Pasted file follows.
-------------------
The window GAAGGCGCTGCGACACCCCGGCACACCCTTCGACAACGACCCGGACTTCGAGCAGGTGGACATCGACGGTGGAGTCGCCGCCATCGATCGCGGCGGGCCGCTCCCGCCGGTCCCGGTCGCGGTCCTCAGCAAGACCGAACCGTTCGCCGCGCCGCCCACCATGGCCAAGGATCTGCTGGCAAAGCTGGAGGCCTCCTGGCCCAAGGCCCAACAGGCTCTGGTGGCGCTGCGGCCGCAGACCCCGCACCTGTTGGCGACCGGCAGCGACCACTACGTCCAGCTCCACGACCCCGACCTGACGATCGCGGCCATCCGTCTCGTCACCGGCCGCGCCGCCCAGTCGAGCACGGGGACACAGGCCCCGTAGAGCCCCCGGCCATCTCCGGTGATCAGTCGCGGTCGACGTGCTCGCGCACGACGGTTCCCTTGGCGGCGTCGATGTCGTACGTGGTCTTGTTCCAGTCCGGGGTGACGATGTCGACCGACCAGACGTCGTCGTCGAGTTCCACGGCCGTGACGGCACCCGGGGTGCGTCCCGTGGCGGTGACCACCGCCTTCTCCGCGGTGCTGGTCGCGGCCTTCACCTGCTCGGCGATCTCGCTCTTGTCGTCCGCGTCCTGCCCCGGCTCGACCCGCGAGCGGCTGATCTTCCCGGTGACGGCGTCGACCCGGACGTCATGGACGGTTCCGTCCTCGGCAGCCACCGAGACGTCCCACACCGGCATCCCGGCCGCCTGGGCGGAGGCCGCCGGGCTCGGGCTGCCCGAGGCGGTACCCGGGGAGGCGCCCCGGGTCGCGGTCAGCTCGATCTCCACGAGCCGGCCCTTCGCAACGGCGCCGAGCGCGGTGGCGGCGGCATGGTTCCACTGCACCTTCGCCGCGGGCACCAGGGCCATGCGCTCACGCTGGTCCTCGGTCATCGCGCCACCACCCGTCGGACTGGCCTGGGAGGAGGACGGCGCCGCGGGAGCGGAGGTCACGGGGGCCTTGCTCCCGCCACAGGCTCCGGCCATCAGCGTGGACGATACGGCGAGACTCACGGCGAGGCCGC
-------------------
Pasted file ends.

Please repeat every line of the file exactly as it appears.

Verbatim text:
The window GAAGGCGCTGCGACACCCCGGCACACCCTTCGACAACGACCCGGACTTCGAGCAGGTGGACATCGACGGTGGAGTCGCCGCCATCGATCGCGGCGGGCCGCTCCCGCCGGTCCCGGTCGCGGTCCTCAGCAAGACCGAACCGTTCGCCGCGCCGCCCACCATGGCCAAGGATCTGCTGGCAAAGCTGGAGGCCTCCTGGCCCAAGGCCCAACAGGCTCTGGTGGCGCTGCGGCCGCAGACCCCGCACCTGTTGGCGACCGGCAGCGACCACTACGTCCAGCTCCACGACCCCGACCTGACGATCGCGGCCATCCGTCTCGTCACCGGCCGCGCCGCCCAGTCGAGCACGGGGACACAGGCCCCGTAGAGCCCCCGGCCATCTCCGGTGATCAGTCGCGGTCGACGTGCTCGCGCACGACGGTTCCCTTGGCGGCGTCGATGTCGTACGTGGTCTTGTTCCAGTCCGGGGTGACGATGTCGACCGACCAGACGTCGTCGTCGAGTTCCACGGCCGTGACGGCACCCGGGGTGCGTCCCGTGGCGGTGACCACCGCCTTCTCCGCGGTGCTGGTCGCGGCCTTCACCTGCTCGGCGATCTCGCTCTTGTCGTCCGCGTCCTGCCCCGGCTCGACCCGCGAGCGGCTGATCTTCCCGGTGACGGCGTCGACCCGGACGTCATGGACGGTTCCGTCCTCGGCAGCCACCGAGACGTCCCACACCGGCATCCCGGCCGCCTGGGCGGAGGCCGCCGGGCTCGGGCTGCCCGAGGCGGTACCCGGGGAGGCGCCCCGGGTCGCGGTCAGCTCGATCTCCACGAGCCGGCCCTTCGCAACGGCGCCGAGCGCGGTGGCGGCGGCATGGTTCCACTGCACCTTCGCCGCGGGCACCAGGGCCATGCGCTCACGCTGGTCCTCGGTCATCGCGCCACCACCCGTCGGACTGGCCTGGGAGGAGGACGGCGCCGCGGGAGCGGAGGTCACGGGGGCCTTGCTCCCGCCACAGGCTCCGGCCATCAGCGTGGACGATACGGCGAGACTCACGGCGAGGCCGC